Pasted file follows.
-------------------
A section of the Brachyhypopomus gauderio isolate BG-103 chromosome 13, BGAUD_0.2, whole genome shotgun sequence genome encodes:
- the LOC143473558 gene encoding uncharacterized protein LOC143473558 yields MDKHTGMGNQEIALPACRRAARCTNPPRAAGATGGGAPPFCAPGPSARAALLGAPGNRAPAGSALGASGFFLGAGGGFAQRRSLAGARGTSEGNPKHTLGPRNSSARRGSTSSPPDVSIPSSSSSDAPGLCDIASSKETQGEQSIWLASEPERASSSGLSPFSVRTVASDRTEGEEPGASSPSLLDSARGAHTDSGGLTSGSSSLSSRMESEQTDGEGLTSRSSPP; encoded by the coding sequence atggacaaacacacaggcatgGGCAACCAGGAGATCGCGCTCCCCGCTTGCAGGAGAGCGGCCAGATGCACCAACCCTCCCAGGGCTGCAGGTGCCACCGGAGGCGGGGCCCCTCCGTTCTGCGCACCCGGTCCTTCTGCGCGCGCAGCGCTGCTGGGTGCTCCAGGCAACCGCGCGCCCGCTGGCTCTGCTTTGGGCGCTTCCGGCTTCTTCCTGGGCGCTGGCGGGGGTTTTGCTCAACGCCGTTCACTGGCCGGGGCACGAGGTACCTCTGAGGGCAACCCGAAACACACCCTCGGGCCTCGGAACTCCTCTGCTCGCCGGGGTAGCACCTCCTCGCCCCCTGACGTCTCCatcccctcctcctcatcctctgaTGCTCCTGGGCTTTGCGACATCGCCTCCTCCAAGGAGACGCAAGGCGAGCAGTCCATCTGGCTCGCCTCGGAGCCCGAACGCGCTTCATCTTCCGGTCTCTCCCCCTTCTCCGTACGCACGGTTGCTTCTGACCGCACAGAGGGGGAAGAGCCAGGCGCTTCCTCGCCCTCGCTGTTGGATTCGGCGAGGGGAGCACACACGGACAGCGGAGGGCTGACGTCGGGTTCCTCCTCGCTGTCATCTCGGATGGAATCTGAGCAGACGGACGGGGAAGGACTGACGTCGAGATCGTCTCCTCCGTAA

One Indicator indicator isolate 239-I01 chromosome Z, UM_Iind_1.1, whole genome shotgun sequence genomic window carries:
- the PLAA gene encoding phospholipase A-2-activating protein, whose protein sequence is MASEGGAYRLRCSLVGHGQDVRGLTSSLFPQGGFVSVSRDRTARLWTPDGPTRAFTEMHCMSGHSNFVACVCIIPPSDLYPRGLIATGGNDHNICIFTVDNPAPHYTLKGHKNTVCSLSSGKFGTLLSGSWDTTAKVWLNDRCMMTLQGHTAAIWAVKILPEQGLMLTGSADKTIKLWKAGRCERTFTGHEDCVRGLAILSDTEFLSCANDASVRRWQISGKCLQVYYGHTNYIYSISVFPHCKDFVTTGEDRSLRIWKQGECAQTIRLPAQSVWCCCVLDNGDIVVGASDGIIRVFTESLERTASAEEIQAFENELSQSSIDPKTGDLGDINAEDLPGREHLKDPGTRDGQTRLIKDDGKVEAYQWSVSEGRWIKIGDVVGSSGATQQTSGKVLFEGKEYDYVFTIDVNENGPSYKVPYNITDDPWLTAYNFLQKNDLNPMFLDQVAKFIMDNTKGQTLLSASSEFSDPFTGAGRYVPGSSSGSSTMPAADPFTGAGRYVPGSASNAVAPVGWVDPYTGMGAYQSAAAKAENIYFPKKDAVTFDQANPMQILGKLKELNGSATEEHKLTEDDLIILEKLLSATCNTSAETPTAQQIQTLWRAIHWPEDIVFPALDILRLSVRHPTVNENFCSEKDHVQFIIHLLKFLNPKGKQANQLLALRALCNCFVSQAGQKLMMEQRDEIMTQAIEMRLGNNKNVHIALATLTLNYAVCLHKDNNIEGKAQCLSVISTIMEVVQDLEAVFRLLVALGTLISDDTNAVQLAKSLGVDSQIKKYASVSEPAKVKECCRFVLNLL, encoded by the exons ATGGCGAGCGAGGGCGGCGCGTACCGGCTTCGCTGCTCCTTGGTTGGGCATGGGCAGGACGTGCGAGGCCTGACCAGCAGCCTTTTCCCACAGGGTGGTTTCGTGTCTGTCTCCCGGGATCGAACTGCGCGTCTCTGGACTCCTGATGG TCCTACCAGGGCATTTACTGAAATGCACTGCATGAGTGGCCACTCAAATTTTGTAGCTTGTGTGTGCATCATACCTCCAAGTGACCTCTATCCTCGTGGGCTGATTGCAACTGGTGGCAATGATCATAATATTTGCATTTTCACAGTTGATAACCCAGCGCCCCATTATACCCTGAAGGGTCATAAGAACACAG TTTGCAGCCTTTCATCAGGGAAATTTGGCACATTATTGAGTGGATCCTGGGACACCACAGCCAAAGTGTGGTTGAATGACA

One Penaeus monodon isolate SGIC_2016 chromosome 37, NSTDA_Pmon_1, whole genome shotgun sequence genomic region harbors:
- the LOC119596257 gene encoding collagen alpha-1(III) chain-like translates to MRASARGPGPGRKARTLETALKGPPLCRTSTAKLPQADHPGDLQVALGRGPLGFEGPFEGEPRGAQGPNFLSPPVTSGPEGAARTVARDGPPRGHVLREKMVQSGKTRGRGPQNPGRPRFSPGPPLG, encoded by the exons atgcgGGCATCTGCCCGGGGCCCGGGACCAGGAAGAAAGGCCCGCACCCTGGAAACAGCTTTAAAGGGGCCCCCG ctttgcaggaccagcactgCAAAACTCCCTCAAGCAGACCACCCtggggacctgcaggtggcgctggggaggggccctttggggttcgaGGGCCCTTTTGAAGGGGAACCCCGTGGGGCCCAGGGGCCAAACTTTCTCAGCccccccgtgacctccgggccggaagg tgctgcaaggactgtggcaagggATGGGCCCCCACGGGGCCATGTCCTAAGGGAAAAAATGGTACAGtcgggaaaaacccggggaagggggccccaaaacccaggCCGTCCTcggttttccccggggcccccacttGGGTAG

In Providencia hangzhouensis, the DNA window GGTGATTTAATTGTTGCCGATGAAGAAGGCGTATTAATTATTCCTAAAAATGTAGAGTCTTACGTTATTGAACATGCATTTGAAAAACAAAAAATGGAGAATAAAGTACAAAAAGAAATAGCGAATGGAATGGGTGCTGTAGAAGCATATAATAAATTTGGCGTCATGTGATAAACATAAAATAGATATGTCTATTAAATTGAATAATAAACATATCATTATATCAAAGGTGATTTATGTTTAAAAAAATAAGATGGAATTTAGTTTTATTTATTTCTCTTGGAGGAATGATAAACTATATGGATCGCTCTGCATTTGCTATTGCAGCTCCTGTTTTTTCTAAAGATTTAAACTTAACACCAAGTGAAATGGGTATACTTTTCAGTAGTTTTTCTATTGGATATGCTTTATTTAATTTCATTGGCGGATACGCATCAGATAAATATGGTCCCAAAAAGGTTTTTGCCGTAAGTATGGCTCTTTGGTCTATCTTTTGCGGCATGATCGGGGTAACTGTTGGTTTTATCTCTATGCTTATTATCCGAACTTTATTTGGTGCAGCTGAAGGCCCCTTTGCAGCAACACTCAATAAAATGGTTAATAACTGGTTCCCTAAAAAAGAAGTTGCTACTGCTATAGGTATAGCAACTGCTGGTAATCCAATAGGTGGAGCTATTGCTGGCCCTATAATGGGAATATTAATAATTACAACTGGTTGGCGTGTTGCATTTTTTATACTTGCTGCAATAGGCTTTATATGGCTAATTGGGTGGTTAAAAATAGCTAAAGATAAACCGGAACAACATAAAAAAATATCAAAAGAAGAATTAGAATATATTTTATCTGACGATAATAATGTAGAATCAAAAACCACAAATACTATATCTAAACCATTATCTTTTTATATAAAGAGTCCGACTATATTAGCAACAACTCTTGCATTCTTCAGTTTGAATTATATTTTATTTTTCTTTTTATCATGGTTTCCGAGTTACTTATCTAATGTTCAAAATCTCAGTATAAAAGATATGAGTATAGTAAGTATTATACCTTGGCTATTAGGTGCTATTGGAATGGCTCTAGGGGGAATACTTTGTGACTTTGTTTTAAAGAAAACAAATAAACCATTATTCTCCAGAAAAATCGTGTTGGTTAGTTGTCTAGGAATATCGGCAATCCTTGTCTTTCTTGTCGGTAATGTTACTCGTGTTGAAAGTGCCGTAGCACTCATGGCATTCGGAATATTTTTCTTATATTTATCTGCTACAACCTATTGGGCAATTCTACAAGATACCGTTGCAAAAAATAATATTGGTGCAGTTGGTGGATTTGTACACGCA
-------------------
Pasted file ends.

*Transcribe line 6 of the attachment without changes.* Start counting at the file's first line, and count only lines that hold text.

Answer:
- the LOC119596257 gene encoding collagen alpha-1(III) chain-like translates to MRASARGPGPGRKARTLETALKGPPLCRTSTAKLPQADHPGDLQVALGRGPLGFEGPFEGEPRGAQGPNFLSPPVTSGPEGAARTVARDGPPRGHVLREKMVQSGKTRGRGPQNPGRPRFSPGPPLG, encoded by the exons atgcgGGCATCTGCCCGGGGCCCGGGACCAGGAAGAAAGGCCCGCACCCTGGAAACAGCTTTAAAGGGGCCCCCG ctttgcaggaccagcactgCAAAACTCCCTCAAGCAGACCACCCtggggacctgcaggtggcgctggggaggggccctttggggttcgaGGGCCCTTTTGAAGGGGAACCCCGTGGGGCCCAGGGGCCAAACTTTCTCAGCccccccgtgacctccgggccggaagg tgctgcaaggactgtggcaagggATGGGCCCCCACGGGGCCATGTCCTAAGGGAAAAAATGGTACAGtcgggaaaaacccggggaagggggccccaaaacccaggCCGTCCTcggttttccccggggcccccacttGGGTAG